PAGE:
Microsoft To Recast 'Project Green' ERP Game Plan

Next week, MBS executives are slated to recast their "Project Green" ERP plan as less an end-game and more a process of small, easy-to-navigate steps, industry sources said.

Project Green was Microsoft's grand plan to move the functionality of its disparate Great Plains, Solomon, Axapta and Navision product lines to a uniform code base.

The first phase was initially due last year. The effort then was aligned with Longhorn, the next-generation Windows. But that plan--along with Longhorn--slipped and partners beefed that Microsoft's message confused customers and stalled sales of its current lineup.

Microsoft plans to use next week's Convergence 2005 MBS event in San Diego to reset expectations and reassure the world that no current MBS users will be stranded, according to sources close to Microsoft. Many of Green's objectives will be delivered through a succession of updates to the current ERP line, sources said.

Sponsored post

Microsoft would not comment for this story.

"The whole [Project] Green message was a big misstep. Microsoft started talking about that and about MBS becoming a $10 billion business, and people barbecued them," said one Midwest partner, who requested anonymity. Now Microsoft is getting more pragmatic, this partner said. "Instead of talking about pie in the sky, they've improved their field-sales organization, their go-to-markets and verticalization," he said.

Microsoft is now expected to position Project Green as a research-and-development effort, and some fruits of the initiative stand to appear in successor products to the current lineup. Axapta 4.0 and Microsoft CRM 2.0, the next two major releases, expected in 2006.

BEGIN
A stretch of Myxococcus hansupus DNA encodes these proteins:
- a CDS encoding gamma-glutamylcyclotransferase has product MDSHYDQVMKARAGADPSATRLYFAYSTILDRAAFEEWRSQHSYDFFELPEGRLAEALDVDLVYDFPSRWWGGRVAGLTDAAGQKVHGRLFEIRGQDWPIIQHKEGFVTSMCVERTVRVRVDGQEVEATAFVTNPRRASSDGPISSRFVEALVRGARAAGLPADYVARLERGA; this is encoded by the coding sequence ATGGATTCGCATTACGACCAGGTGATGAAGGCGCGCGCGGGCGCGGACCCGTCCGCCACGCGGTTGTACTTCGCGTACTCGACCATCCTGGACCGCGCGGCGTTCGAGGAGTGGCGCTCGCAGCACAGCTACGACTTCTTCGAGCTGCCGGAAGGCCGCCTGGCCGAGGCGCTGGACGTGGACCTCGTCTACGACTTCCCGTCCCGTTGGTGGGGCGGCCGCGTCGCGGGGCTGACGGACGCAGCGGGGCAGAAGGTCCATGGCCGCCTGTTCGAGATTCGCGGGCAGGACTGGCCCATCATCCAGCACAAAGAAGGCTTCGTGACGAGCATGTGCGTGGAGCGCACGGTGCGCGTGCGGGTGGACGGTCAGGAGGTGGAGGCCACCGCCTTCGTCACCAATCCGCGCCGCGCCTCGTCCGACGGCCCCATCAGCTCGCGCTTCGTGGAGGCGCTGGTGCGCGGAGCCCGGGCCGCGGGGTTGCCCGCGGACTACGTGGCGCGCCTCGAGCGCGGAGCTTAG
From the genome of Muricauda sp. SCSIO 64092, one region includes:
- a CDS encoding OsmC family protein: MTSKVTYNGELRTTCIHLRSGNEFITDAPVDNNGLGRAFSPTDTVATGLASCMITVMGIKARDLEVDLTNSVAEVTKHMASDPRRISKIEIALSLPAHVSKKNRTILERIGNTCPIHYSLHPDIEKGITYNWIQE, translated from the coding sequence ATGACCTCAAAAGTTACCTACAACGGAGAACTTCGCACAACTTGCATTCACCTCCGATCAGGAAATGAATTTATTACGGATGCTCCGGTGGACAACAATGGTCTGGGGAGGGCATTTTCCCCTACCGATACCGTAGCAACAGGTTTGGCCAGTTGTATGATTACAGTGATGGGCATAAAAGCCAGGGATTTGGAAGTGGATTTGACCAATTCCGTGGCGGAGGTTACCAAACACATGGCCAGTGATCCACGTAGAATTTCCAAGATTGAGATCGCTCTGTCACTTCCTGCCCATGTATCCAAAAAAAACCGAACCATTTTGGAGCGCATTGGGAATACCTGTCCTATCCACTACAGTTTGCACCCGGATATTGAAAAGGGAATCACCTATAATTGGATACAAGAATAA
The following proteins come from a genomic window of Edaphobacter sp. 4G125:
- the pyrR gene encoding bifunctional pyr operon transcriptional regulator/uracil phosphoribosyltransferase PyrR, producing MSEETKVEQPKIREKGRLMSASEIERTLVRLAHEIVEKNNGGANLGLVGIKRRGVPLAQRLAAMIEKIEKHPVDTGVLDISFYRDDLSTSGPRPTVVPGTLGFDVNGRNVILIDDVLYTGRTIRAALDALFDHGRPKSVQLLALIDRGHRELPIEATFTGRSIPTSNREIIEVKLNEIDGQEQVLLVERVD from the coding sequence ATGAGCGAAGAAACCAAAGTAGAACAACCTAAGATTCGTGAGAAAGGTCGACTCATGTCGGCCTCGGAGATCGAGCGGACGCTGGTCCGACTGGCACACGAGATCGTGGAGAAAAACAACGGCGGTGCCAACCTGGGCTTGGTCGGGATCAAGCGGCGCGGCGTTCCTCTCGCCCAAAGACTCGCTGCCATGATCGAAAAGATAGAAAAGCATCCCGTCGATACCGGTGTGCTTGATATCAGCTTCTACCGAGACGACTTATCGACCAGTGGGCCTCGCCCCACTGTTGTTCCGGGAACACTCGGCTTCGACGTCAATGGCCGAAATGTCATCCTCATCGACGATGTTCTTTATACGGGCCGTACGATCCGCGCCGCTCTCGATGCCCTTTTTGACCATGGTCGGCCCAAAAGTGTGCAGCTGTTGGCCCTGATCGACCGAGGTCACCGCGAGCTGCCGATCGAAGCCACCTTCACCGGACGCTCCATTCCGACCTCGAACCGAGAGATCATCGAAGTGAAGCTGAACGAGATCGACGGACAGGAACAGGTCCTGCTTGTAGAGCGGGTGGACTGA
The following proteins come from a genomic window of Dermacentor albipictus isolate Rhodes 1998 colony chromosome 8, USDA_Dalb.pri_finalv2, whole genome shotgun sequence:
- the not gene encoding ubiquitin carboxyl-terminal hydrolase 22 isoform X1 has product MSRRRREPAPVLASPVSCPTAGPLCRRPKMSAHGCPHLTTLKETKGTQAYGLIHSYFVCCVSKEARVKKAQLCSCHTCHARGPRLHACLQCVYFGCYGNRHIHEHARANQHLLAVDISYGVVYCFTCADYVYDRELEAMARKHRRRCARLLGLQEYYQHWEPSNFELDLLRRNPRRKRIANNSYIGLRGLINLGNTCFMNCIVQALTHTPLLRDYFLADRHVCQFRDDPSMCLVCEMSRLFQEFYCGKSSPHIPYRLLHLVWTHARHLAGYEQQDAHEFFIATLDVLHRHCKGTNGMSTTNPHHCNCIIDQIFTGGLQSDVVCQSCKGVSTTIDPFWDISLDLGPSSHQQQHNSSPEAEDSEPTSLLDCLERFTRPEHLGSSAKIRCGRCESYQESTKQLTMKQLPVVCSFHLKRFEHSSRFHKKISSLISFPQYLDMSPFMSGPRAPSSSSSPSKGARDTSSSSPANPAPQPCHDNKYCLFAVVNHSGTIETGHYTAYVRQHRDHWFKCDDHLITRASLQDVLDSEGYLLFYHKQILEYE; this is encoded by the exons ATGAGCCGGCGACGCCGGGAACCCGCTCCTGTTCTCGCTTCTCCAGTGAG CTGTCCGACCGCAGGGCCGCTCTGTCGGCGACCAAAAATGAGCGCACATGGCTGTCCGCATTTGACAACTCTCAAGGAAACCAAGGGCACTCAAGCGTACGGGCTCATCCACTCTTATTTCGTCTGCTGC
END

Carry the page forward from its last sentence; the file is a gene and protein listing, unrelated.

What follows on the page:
In many ways, the new Project Green strategy mirrors other Microsoft efforts to pull forward promised Longhorn features, or "pillars," to work with updates to the current Windows lineup. Evolution, not revolution, is now the word in Redmond, Wash., sources said. Yet some noted that it's difficult to see how Project Green's main benefit--a uniform code base--can be achieved that way.

The company is expected to characterize Axapta and Navision, the ERP products it acquired in 2002, as its "global" ERP code bases, sources said. In the United States, the vast majority of MBS' revenue still comes from Great Plains accounting and ERP, which Microsoft bought five years ago.

MBS also is slated to introduce an "Industry Builder" program to promote a select group of U.S. Axapta ISV partners, sources said. "If you meet certain criteria and make an appreciable investment, they'll help you by marketing you as a 'Microsoft' vertical solution," the Midwest MBS partner said. That program, if successful, likely would expand to the other offerings down the road.

Still, Microsoft and its partners need to better differentiate the MBS products, since functions often overlap. Axapta is positioned as the solution for larger midmarket and bigger companies with needs for multiple currency support. Navision specializes in distribution applications, and Great Plains is known for accounting.

John Hendrickson, CEO of InterDyn Business Microvar, a St. Paul, Minn.-based solution provider, said he hopes to hear "a good discussion of the next version of Great Plains and more detail around [Microsoft] CRM Version 2, both in terms of capabilities and release dates."

His colleague, Alan Kahn, co-CEO of InterDyn AKA, New York, said most of the problems with Project Green resulted from rivals' marketing messages. "There was never any meat to any of the FUD around Green. It's just that the competitors were putting out information about migration problems, etc.," he said.

The issue with Project Green was that it "confused many people and was irrelevant to many of them" because it was so far in the future, Kahn added.

In any case, MBS has struggled with growth. MBS revenue for the most recent quarter was flat at $211 million from the year-ago period. Microsoft executives have said one reason is that more MBS-related services went through partners than through Microsoft itself.